William M. Briggs

Statistician to the Stars!

Don’t Use Statistics Unless You Have To

It's catching.

It’s catching. (Image source.)

We’re finally getting it, as evinced by the responses to the article “Netherlands Temperature Controversy: Or, Yet Again, How Not To Do Time Series.

Let’s return to the Screaming Willies. Quoting myself (more or less):

You’re a doctor (your mother is proud) and have invented a new pill, profitizol, said to cure the screaming willies. You give this pill to 100 volunteer sufferers, and to another 100 you give an identically looking placebo.

Here are the facts, doc: 72 folks in the profitizol group got better, whereas only 58 in the placebo group did.

Now here is what I swear is not a trick question. If you can answer it, you’ll have grasped the true essence of statistical modeling. In what group were there a greater proportion of recoverers?

This is the same question that was asked [before], but with respect to…temperature values. Once we decided what was meant by a “trend”—itself no easy task—the question was: Was there a trend?

May I have a drum roll, please! The answer to today’s question is—isn’t the tension unbearable?—more people in the profitizol group got better.

Probability models aren’t needed: the result is unambiguously 100% certain sure.

As before, I asked, what caused the difference in rates? I don’t know and neither do you. It might have been the differences due to profitizol or it might be due to many other things about which we have no evidence. All we measured was who took what substance and who got better.

What caused the temperature to do what it did? I don’t know that either. Strike that. I do know that it wasn’t time. Time is not a cause. Fitting any standard time series model is thus admitting that we don’t know what the cause was or causes were. This is another reason only to use these models in a predictive manner: because we don’t know the causes. And because we don’t know the causes, it does not follow that the lone sole only cause was, say, strictly linear forcing. Or some weird force that just happened to match what some smoother (running means, say) produced.

Probability isn’t needed to say what happened. We can look and see that for ourselves. Probability is only needed to say what might yet happen (or rather, to say things about that which we haven’t yet observed, even though the observations took place in the past).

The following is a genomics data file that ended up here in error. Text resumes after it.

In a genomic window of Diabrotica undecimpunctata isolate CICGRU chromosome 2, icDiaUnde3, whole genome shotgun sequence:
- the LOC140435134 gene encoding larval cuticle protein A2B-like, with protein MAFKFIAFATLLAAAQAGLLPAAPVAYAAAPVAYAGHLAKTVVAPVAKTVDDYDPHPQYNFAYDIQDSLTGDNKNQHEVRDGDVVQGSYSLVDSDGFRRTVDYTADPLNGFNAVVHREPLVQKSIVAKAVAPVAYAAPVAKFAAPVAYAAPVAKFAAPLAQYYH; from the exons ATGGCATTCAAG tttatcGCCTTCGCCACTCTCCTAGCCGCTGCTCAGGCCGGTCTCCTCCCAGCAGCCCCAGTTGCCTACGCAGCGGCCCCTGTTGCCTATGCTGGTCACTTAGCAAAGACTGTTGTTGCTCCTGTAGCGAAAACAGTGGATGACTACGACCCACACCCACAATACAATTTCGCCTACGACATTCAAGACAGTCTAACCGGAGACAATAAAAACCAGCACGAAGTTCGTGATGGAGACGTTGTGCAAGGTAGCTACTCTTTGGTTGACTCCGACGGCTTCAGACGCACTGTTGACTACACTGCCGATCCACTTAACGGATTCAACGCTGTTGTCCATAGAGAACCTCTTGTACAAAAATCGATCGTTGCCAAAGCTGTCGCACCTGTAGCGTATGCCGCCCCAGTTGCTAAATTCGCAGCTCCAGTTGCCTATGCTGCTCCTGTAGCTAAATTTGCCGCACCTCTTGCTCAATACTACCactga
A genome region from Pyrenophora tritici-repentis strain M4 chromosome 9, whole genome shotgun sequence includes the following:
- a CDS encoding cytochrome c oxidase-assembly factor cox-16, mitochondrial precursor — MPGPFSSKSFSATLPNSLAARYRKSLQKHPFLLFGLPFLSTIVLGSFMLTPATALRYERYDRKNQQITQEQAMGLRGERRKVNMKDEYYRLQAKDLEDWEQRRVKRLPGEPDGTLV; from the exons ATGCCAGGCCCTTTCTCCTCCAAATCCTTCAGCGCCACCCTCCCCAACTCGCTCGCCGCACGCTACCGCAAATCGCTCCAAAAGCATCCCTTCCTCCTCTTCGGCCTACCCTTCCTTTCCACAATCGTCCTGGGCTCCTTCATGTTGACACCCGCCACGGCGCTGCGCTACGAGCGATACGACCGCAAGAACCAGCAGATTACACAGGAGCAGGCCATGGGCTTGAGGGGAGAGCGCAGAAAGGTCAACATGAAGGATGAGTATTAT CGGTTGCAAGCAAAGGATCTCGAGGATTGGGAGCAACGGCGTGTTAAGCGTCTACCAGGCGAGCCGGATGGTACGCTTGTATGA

Probability does not say why something happened.

I pray that you will memorize that statement. If everybody who used probability models recited that statement while standing at attention before writing a paper, the world would be spared much grief.

In our case, is there any evidence profitizol was the cause of some of the “extra” cures? Well, sure. The difference itself is that evidence. But there’s no proof. What is there proof of?

That it cannot be that profitizol “works” in the sense that everybody who gets it is cured. The proof is the observation that not everybody who got the drug was cured. There is thus similar proof that the placebo doesn’t “work” either. We also know for sure that some thing or things caused each person who got better to get better, and other causes that made people who were sick to stay sick. Different causes.

Another thing we know with certainty: that “chance” didn’t cause the observed difference. Chance like time is not a cause. That is why we do not need probability models to say what happened! Nothing is ever “due” to chance!

This is why hypothesis testing must go, must be purged, must be repulsed, must be shunned, must be abandoned, must be left behind like an 18-year-old purges her commonsense when she matriculates at Smith.

Amusingly for this set of data a test of proportions gives a p-value of 0.054, so a researcher who used that test would write the baseless headline, “No Link Between Profitizol And The Screaming Willies!” But if the researcher had used logistic regression, the p-value would have been 0.039, which would have seen the baseless headline “Profitizol Linked To Screaming Willies Cure!”